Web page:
It should be noted that between 1979 and 1981, Canada accepted 60,000 “boat people” from Southeast Asia. Within a decade, 86% of those former refugees were working, healthy and spoke English with some proficiency, achieving the basic criteria for success set out by academic Morton Beiser in his landmark study of their integration into Canadian society (Strangers at the Gate: The Boat People). They were less likely to use social services and more likely to have jobs than the average Canadian. One in five was self-employed and did not become a drain on the taxpayer—they were taxpayers.

In December 2015, Vancity Credit Union released a report entitled: From Crisis to Community: Syrian Refugees and the B.C. Economy. The report outlined that Syrian refugees settling in British Columbia would generate at least $563 million in local economic activity over the next 20 years.[4]

Canada has a rapidly aging population. Over 6 million Canadians are aged 65 or older, representing 15.6 percent of Canada’s population. By 2030—in less than two decades—seniors will number over 9.5 million and make up 23 percent of Canadians. Additionally, by 2036, the average life expectancy at birth for women will rise to 86.2 years from the current 84.2 and to 82.9 years from the current 80 for men. The demographic shift is expected to shrink work-force participation, erode labour productivity and drive up expenditures for things like elderly benefits. At the same time, the Advisory Council on Economic Growth advised the Government of Canada to increase immigration levels to 450,000 annually as one step to address the projected challenges to the Canadian economy. According to a Conference Board of Canada report we’ll need to attract 350,000 immigrants annually by 2035, up from 260,404 in 2014.[5]

What’s needed is not just a discussion of how to facilitate immigration — both refugees and others — but how to ensure our new residents integrate swiftly into the economy. But all of this requires a shift in thinking. Done properly, bringing refugees into our country isn’t about charity. It’s about investing in the future of business —both theirs and ours.

Challenges

Statistically, only about 10% of refugees find employment in their first year in Canada. The concern is the need for the Province to provide support – in the form of money, increased English classes, additional training, funding for transportation, and career planning – for families that the federal government have accepted until they are sufficiently employable through English and other training. This will be a drain on provincial resources.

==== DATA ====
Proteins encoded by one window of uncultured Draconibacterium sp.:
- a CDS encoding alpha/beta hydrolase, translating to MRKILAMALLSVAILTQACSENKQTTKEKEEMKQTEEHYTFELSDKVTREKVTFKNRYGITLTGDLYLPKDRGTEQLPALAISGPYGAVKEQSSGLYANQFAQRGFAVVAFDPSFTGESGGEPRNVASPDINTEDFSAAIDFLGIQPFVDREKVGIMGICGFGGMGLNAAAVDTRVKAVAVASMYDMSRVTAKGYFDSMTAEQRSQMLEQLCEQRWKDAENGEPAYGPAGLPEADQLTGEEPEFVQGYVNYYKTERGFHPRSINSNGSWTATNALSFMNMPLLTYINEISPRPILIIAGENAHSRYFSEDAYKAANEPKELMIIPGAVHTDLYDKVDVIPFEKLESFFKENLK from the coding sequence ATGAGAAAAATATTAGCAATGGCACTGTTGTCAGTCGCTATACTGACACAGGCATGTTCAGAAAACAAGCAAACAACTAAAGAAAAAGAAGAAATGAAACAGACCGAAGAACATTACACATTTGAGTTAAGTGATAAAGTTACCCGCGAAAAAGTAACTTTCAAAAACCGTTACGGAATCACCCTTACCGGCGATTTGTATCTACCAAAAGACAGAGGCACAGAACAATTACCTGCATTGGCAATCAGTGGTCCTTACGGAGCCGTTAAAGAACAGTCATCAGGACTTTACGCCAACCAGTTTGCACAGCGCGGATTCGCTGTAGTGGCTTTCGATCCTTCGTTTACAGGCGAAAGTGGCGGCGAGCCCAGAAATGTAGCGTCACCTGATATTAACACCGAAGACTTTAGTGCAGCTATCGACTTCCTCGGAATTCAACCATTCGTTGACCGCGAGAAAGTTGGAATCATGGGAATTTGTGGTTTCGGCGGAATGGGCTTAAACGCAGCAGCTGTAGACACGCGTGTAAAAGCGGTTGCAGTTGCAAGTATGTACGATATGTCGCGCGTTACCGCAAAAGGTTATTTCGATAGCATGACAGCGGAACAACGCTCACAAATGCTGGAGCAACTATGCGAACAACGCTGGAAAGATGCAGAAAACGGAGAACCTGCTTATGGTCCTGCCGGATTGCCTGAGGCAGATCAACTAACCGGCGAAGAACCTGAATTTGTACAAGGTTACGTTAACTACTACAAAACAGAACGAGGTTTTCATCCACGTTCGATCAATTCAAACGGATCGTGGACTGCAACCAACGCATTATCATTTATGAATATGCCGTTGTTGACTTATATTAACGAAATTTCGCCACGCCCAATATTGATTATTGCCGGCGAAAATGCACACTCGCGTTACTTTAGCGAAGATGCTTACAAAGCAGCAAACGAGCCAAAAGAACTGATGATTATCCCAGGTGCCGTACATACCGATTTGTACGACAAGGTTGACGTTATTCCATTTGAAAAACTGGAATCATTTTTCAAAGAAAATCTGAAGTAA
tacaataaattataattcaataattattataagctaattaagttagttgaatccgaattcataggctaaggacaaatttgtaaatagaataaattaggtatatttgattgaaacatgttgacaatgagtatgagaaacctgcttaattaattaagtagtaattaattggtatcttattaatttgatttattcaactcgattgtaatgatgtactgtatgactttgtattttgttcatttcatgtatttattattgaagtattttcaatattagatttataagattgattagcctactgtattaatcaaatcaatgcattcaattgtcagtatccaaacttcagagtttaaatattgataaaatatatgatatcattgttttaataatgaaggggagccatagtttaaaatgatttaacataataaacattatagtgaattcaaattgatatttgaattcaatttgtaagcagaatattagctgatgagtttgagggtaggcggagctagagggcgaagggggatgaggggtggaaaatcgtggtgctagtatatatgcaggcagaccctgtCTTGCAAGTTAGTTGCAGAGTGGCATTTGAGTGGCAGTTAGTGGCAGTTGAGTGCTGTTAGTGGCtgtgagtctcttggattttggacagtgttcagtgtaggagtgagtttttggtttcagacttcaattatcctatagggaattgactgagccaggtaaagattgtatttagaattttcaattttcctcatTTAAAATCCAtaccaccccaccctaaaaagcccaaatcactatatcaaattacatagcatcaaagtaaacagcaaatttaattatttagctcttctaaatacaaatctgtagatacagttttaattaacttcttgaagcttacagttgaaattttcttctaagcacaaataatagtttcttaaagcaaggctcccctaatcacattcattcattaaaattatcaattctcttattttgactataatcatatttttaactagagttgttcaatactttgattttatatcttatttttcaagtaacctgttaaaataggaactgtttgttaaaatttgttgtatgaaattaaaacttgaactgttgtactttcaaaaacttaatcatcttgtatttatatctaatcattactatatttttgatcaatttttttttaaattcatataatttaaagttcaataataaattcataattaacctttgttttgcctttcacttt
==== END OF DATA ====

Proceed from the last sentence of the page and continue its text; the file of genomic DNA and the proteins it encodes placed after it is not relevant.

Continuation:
There is a need to ensure refugee families continue to be supported beyond the one year federally funded period at a level that provides sufficient economic security to continue with English and employment related training. Policy should include bringing back bus passes for all BC IA recipients or cash equivalent where no public transit exists and increase the amount that BC IA recipients can earn without claw back. Recognizing the challenge to provincial resources, once employed, refugees will be able to contribute back to BC and Canada through taxes as well as economic activity in their community.

The Chamber Recommends

That the Provincial Government works with the Federal Government to:

  1. Extend the federal financial support of refugees from one year to three years;
  2. Enhance funding to include transportation and housing support; and
  3. Enhance various education services and career planning supports for refugees.
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[1] https://www.unhcr.org/statistics/unhcrstats/5d08d7ee7/unhcr-global-trends-2018.html

[2] https://www.canada.ca/en/immigration-refugees-citizenship/services/refugees/asylum-claims/asylum-claims-2019.html

[3] http://www.conferenceboard.ca/commentaries/immigration/default/15-04-08/why_canada_needs_a_national_immigration_action_plan.aspx

[4] https://www.vancity.com/AboutVancity/News/MediaReleases/RefugeesBoostLocalEconomy-Dec2-15/

[5] https://www.conferenceboard.ca/commentaries/immigration/default/hot-topics-in-immigration/2015/04/08/Why_Canada_Needs_a_National_Immigration_Action_Plan.aspx